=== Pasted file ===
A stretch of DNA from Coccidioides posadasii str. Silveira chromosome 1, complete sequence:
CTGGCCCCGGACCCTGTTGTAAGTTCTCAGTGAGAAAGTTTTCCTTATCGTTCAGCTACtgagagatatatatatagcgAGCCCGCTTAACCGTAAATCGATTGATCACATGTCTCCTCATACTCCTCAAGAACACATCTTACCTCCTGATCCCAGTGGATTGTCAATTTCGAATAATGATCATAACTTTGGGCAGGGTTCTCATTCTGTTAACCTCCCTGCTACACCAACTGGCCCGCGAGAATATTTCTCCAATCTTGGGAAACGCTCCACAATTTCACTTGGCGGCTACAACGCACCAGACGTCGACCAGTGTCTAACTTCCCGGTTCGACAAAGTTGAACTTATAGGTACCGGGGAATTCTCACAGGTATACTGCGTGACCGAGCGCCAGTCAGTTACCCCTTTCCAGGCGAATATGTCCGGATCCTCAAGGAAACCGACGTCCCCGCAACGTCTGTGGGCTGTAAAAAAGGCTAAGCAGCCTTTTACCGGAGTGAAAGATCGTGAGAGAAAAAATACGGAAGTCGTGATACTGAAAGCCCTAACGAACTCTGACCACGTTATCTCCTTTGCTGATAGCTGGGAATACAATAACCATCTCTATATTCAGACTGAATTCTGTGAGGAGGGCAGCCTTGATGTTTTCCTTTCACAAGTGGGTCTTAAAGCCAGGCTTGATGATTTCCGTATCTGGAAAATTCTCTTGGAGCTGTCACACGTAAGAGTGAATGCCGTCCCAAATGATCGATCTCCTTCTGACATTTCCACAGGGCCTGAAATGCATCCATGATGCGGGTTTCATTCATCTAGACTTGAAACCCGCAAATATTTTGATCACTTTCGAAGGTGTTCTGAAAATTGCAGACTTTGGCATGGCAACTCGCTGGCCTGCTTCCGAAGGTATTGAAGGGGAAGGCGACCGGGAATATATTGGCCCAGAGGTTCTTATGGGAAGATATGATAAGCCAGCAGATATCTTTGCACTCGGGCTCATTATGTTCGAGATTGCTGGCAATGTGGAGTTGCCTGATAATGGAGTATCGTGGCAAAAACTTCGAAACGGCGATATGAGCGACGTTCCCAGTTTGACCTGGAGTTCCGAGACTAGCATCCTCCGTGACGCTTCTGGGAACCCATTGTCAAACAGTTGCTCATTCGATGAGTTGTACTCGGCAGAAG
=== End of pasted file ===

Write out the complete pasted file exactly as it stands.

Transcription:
A stretch of DNA from Coccidioides posadasii str. Silveira chromosome 1, complete sequence:
CTGGCCCCGGACCCTGTTGTAAGTTCTCAGTGAGAAAGTTTTCCTTATCGTTCAGCTACtgagagatatatatatagcgAGCCCGCTTAACCGTAAATCGATTGATCACATGTCTCCTCATACTCCTCAAGAACACATCTTACCTCCTGATCCCAGTGGATTGTCAATTTCGAATAATGATCATAACTTTGGGCAGGGTTCTCATTCTGTTAACCTCCCTGCTACACCAACTGGCCCGCGAGAATATTTCTCCAATCTTGGGAAACGCTCCACAATTTCACTTGGCGGCTACAACGCACCAGACGTCGACCAGTGTCTAACTTCCCGGTTCGACAAAGTTGAACTTATAGGTACCGGGGAATTCTCACAGGTATACTGCGTGACCGAGCGCCAGTCAGTTACCCCTTTCCAGGCGAATATGTCCGGATCCTCAAGGAAACCGACGTCCCCGCAACGTCTGTGGGCTGTAAAAAAGGCTAAGCAGCCTTTTACCGGAGTGAAAGATCGTGAGAGAAAAAATACGGAAGTCGTGATACTGAAAGCCCTAACGAACTCTGACCACGTTATCTCCTTTGCTGATAGCTGGGAATACAATAACCATCTCTATATTCAGACTGAATTCTGTGAGGAGGGCAGCCTTGATGTTTTCCTTTCACAAGTGGGTCTTAAAGCCAGGCTTGATGATTTCCGTATCTGGAAAATTCTCTTGGAGCTGTCACACGTAAGAGTGAATGCCGTCCCAAATGATCGATCTCCTTCTGACATTTCCACAGGGCCTGAAATGCATCCATGATGCGGGTTTCATTCATCTAGACTTGAAACCCGCAAATATTTTGATCACTTTCGAAGGTGTTCTGAAAATTGCAGACTTTGGCATGGCAACTCGCTGGCCTGCTTCCGAAGGTATTGAAGGGGAAGGCGACCGGGAATATATTGGCCCAGAGGTTCTTATGGGAAGATATGATAAGCCAGCAGATATCTTTGCACTCGGGCTCATTATGTTCGAGATTGCTGGCAATGTGGAGTTGCCTGATAATGGAGTATCGTGGCAAAAACTTCGAAACGGCGATATGAGCGACGTTCCCAGTTTGACCTGGAGTTCCGAGACTAGCATCCTCCGTGACGCTTCTGGGAACCCATTGTCAAACAGTTGCTCATTCGATGAGTTGTACTCGGCAGAAG